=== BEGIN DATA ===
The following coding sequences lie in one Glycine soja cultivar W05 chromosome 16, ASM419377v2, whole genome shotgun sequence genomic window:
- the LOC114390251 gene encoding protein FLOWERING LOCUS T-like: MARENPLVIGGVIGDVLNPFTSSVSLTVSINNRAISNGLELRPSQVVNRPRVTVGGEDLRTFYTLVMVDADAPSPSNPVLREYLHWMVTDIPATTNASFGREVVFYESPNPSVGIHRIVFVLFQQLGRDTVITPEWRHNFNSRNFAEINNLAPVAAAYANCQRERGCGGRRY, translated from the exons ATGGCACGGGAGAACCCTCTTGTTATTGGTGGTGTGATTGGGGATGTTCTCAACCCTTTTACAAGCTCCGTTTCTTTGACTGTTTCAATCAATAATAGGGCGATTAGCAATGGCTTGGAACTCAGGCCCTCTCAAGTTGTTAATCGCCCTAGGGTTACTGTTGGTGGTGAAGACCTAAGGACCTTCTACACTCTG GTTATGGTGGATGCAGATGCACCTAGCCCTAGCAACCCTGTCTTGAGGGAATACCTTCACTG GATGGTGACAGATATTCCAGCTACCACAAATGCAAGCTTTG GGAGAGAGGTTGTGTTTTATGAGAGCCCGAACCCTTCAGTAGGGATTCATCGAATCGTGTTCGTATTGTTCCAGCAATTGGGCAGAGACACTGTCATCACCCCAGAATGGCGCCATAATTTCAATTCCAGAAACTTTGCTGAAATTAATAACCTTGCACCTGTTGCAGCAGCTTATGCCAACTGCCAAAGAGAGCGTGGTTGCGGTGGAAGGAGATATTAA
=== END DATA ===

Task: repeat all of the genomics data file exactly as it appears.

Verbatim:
The following coding sequences lie in one Glycine soja cultivar W05 chromosome 16, ASM419377v2, whole genome shotgun sequence genomic window:
- the LOC114390251 gene encoding protein FLOWERING LOCUS T-like: MARENPLVIGGVIGDVLNPFTSSVSLTVSINNRAISNGLELRPSQVVNRPRVTVGGEDLRTFYTLVMVDADAPSPSNPVLREYLHWMVTDIPATTNASFGREVVFYESPNPSVGIHRIVFVLFQQLGRDTVITPEWRHNFNSRNFAEINNLAPVAAAYANCQRERGCGGRRY, translated from the exons ATGGCACGGGAGAACCCTCTTGTTATTGGTGGTGTGATTGGGGATGTTCTCAACCCTTTTACAAGCTCCGTTTCTTTGACTGTTTCAATCAATAATAGGGCGATTAGCAATGGCTTGGAACTCAGGCCCTCTCAAGTTGTTAATCGCCCTAGGGTTACTGTTGGTGGTGAAGACCTAAGGACCTTCTACACTCTG GTTATGGTGGATGCAGATGCACCTAGCCCTAGCAACCCTGTCTTGAGGGAATACCTTCACTG GATGGTGACAGATATTCCAGCTACCACAAATGCAAGCTTTG GGAGAGAGGTTGTGTTTTATGAGAGCCCGAACCCTTCAGTAGGGATTCATCGAATCGTGTTCGTATTGTTCCAGCAATTGGGCAGAGACACTGTCATCACCCCAGAATGGCGCCATAATTTCAATTCCAGAAACTTTGCTGAAATTAATAACCTTGCACCTGTTGCAGCAGCTTATGCCAACTGCCAAAGAGAGCGTGGTTGCGGTGGAAGGAGATATTAA